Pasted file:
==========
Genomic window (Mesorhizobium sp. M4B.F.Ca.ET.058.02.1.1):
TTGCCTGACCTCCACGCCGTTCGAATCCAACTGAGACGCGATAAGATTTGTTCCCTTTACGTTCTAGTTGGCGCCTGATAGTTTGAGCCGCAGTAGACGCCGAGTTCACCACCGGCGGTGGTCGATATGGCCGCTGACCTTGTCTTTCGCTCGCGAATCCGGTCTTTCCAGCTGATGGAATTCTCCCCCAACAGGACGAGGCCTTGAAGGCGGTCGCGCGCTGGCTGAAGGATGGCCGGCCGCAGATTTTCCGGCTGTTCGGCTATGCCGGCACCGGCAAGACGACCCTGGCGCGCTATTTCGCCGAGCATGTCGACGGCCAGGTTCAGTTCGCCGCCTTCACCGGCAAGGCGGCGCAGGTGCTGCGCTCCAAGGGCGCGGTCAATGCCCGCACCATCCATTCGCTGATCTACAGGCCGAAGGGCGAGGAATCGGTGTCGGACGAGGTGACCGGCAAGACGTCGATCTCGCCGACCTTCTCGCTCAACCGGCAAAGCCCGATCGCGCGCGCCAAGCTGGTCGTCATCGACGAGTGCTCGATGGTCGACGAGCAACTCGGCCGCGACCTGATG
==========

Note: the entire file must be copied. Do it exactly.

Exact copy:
Genomic window (Mesorhizobium sp. M4B.F.Ca.ET.058.02.1.1):
TTGCCTGACCTCCACGCCGTTCGAATCCAACTGAGACGCGATAAGATTTGTTCCCTTTACGTTCTAGTTGGCGCCTGATAGTTTGAGCCGCAGTAGACGCCGAGTTCACCACCGGCGGTGGTCGATATGGCCGCTGACCTTGTCTTTCGCTCGCGAATCCGGTCTTTCCAGCTGATGGAATTCTCCCCCAACAGGACGAGGCCTTGAAGGCGGTCGCGCGCTGGCTGAAGGATGGCCGGCCGCAGATTTTCCGGCTGTTCGGCTATGCCGGCACCGGCAAGACGACCCTGGCGCGCTATTTCGCCGAGCATGTCGACGGCCAGGTTCAGTTCGCCGCCTTCACCGGCAAGGCGGCGCAGGTGCTGCGCTCCAAGGGCGCGGTCAATGCCCGCACCATCCATTCGCTGATCTACAGGCCGAAGGGCGAGGAATCGGTGTCGGACGAGGTGACCGGCAAGACGTCGATCTCGCCGACCTTCTCGCTCAACCGGCAAAGCCCGATCGCGCGCGCCAAGCTGGTCGTCATCGACGAGTGCTCGATGGTCGACGAGCAACTCGGCCGCGACCTGATG